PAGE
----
Disruptive behavior may manifest in the forms of failure to take or follow instructions, employees not adhering to the communication channel within organizations, or employees not being able to create and maintain teamwork. Relationship building in an organization extends beyond the nuance of person-to-person relationships (Lee, 2017). In this context, organizations work towards creating a healthy internal environment to sustain a healthy external environment for effective operations. An organization’s public relationship with surrounding communities also affects its relationship with other organizations. Lee (2017) states that a healthy relationship fosters loyalty and increases the chances of retaining more employees. Relationship-building models a positive behavior culture that empowers employees to meet the organization’s expectations. Organizational leaders and managers are tasked with driving employee engagement. The achievement of this task often relies on the relationship top leaders have among themselves and between them and junior employees. The manager-employee relationship can have a positive or negative impact on employee engagement. Organizations depend on a positive impact from their relationship with their employees to survive through the volatile business environment.


Motivation gives individuals the reason to perform a task or remain in a particular place. Motivation begets commitment. Varma (2018) asserts that motivation empowers employees to adopt [t a committed approach toward organizational objectives. Human resources determine the level of motivation employees gain from the company. Motivation can manifest as intrinsic or extrinsic motivation. Intrinsic motivation comes from the inherent satisfaction one derives from performing a task or taking up a challenge. Intrinsically motivated employees perform their duty because of the self-growth and fulfillment it brings to them. On the other hand, extrinsic motivation comes from external incentives like rewards and recognition for good performance and goals achieved. Both forms of motivation are critical to performing personal or professional responsibilities. Employees need to be extrinsically motivated through recognition and rewards. The organizational environments are sometimes quite hostile.

Varma (2018) notes that motivation provides a light spectrum from which employees view an organization. The current organization accommodates a diverse community of employees. Employees can exhibit negative and positive attitudes, which are equally contagious to the company. A corporate culture that fosters motivation is characterized by open communication, employee training, and development, recognizing and rewarding employees for hard work, and promoting acceptance and tolerance. Organization and also achieve motivation by promoting transparency, regularly conducting 0ne-on-one meetings with employees, valuing employees’ work-life balance, and involving employees in decision-making. An inclusive organizational culture gives employees a sense of safety, motivating them to achieve greater organizational outcomes. Employees need to be motivated extrinsically to strengthen their intrinsic source of motivation. Constant motivational efforts also remind employees of some factors that attract them to the organization.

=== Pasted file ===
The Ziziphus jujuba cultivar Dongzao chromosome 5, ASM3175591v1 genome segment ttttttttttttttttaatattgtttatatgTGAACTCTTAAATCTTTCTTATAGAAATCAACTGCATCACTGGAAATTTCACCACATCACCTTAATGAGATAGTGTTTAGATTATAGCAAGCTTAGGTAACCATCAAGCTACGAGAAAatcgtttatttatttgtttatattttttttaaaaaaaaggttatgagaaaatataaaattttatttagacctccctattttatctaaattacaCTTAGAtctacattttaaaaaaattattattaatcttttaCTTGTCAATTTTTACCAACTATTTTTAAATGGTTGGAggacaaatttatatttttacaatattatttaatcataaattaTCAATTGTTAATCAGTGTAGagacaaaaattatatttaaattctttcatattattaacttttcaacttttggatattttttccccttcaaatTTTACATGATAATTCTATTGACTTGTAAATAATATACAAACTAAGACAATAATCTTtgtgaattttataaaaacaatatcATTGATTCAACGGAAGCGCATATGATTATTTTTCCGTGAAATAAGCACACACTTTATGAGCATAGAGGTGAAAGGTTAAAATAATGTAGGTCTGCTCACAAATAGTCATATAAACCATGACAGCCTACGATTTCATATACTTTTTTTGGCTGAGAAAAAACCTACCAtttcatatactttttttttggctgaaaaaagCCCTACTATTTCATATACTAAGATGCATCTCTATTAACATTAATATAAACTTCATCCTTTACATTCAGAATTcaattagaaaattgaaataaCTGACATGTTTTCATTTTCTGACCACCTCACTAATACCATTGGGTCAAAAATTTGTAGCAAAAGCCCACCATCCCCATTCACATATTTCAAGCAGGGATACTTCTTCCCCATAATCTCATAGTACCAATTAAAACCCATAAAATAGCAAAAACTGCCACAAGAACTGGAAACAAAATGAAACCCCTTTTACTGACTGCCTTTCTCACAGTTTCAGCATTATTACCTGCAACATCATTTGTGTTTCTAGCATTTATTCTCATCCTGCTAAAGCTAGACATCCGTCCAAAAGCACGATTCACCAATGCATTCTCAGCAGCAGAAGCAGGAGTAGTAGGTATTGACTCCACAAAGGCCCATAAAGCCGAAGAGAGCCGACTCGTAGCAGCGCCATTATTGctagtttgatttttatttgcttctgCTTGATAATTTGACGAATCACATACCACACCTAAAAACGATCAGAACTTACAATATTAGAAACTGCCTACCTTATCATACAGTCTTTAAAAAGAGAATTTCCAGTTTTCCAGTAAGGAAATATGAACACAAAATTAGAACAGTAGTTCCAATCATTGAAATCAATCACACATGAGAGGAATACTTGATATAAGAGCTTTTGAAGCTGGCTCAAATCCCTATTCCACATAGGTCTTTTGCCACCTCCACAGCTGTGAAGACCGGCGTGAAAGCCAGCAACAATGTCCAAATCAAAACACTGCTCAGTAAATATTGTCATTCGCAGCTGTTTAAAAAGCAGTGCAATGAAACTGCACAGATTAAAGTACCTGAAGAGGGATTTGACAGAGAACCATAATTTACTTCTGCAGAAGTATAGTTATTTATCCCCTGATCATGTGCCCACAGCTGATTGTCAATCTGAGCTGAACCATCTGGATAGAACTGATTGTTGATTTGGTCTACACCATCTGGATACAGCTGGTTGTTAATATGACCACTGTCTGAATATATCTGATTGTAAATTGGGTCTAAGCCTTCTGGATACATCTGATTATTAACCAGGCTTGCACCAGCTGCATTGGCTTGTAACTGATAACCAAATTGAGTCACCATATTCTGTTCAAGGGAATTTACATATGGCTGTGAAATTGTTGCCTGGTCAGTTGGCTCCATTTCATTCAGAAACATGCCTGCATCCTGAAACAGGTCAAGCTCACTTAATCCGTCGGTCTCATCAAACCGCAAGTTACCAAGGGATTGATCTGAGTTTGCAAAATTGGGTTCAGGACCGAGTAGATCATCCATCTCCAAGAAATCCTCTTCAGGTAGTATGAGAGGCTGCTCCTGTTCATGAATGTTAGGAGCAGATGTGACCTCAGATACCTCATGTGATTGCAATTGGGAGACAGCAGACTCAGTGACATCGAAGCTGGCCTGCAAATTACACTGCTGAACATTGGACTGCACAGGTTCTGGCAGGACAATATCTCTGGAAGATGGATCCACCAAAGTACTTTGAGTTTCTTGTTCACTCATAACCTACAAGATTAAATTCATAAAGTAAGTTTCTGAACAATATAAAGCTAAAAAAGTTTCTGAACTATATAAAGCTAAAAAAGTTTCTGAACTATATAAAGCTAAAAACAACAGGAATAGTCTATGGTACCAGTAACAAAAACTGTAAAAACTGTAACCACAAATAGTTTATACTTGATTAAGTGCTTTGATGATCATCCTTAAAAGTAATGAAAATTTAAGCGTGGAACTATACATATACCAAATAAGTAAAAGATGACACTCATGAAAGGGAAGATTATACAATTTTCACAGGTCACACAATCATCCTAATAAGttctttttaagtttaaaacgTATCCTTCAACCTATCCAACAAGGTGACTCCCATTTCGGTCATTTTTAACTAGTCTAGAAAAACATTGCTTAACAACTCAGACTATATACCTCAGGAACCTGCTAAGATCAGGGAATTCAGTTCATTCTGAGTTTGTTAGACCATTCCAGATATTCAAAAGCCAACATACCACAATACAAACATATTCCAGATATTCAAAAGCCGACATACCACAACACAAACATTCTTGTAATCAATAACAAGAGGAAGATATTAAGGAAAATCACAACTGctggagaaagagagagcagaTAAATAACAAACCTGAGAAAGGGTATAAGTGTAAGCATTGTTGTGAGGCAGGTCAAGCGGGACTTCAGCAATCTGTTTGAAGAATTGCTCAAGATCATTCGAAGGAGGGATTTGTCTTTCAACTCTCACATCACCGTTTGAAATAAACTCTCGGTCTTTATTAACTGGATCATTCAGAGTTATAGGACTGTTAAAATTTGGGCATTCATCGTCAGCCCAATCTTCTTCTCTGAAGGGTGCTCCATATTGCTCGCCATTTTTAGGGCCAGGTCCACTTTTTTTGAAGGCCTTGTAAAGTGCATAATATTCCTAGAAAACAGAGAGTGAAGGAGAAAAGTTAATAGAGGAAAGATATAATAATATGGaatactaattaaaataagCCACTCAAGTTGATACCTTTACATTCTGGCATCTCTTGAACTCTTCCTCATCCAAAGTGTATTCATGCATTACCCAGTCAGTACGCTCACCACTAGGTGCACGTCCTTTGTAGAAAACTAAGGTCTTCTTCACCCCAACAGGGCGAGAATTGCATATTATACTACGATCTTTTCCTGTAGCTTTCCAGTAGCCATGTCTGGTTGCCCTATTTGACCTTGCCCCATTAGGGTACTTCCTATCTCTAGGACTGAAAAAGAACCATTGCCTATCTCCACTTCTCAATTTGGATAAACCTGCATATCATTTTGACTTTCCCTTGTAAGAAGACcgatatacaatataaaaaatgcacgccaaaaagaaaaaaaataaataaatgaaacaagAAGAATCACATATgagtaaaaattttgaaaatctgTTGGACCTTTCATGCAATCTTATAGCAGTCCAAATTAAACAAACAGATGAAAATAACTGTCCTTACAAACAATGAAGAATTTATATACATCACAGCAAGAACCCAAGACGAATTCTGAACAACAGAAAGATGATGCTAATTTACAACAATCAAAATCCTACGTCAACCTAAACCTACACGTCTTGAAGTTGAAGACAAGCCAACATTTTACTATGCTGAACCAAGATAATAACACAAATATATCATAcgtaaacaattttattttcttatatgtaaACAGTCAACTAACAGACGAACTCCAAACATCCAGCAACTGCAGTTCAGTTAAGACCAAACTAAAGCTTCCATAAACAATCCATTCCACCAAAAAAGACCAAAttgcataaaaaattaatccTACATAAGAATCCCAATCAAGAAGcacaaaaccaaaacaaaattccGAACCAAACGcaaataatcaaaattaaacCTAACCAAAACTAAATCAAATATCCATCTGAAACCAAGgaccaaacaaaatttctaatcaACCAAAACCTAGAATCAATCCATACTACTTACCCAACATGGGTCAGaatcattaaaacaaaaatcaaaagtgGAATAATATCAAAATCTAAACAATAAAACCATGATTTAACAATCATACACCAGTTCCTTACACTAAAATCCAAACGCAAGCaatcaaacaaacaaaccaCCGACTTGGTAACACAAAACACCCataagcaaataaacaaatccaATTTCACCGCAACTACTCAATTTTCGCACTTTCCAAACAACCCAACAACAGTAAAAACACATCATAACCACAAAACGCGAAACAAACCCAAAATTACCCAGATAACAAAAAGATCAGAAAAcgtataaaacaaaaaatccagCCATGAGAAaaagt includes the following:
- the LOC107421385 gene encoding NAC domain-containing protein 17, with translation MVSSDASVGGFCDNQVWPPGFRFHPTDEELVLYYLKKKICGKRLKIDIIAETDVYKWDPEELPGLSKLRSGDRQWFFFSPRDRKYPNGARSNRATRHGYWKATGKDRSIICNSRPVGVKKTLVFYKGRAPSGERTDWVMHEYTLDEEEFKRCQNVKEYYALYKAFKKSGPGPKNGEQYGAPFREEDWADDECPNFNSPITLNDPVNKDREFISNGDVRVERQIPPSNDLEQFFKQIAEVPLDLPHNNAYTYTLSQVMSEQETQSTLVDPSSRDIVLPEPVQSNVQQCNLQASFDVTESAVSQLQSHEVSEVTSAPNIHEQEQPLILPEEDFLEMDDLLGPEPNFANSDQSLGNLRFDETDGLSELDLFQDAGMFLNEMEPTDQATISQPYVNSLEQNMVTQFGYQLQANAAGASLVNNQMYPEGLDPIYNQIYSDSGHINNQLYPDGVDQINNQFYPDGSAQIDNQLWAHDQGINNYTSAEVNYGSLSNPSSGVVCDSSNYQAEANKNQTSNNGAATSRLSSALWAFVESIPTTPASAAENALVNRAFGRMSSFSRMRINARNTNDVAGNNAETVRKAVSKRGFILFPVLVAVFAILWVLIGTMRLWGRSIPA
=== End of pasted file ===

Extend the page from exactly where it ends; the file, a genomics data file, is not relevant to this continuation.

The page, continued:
Case Study Analysis

Ann and Charles intend to introduce a new organizational structure. Effective management of this proposed change is necessary to achieve the predetermined expectations. Effective change management depends on how well the organization builds a relationship with its employees. The first noted relationship-building issue is a lack of Trust. Ann and Charles believe three out of the seven managers will not buy into their idea. The president and CIO do not trust the managers’ ability to participate in the change initiative successfully. Trust is the belief in one’s capability to perform a task or engage in a beneficial action (Mccarthy & Truhon, 2016). The proposed change already has a majority of support. Four of the managers are expected to buy into and support this idea. The top management needs to win the Trust of the remaining managers because they will be responsible for ensuring that the new structure takes shape. The first step to earning the Trust of the managers is by convincing the managers of the need for change. Regular and effective communication is paramount to establishing Trust and a solid working foundation for the company’s leaders.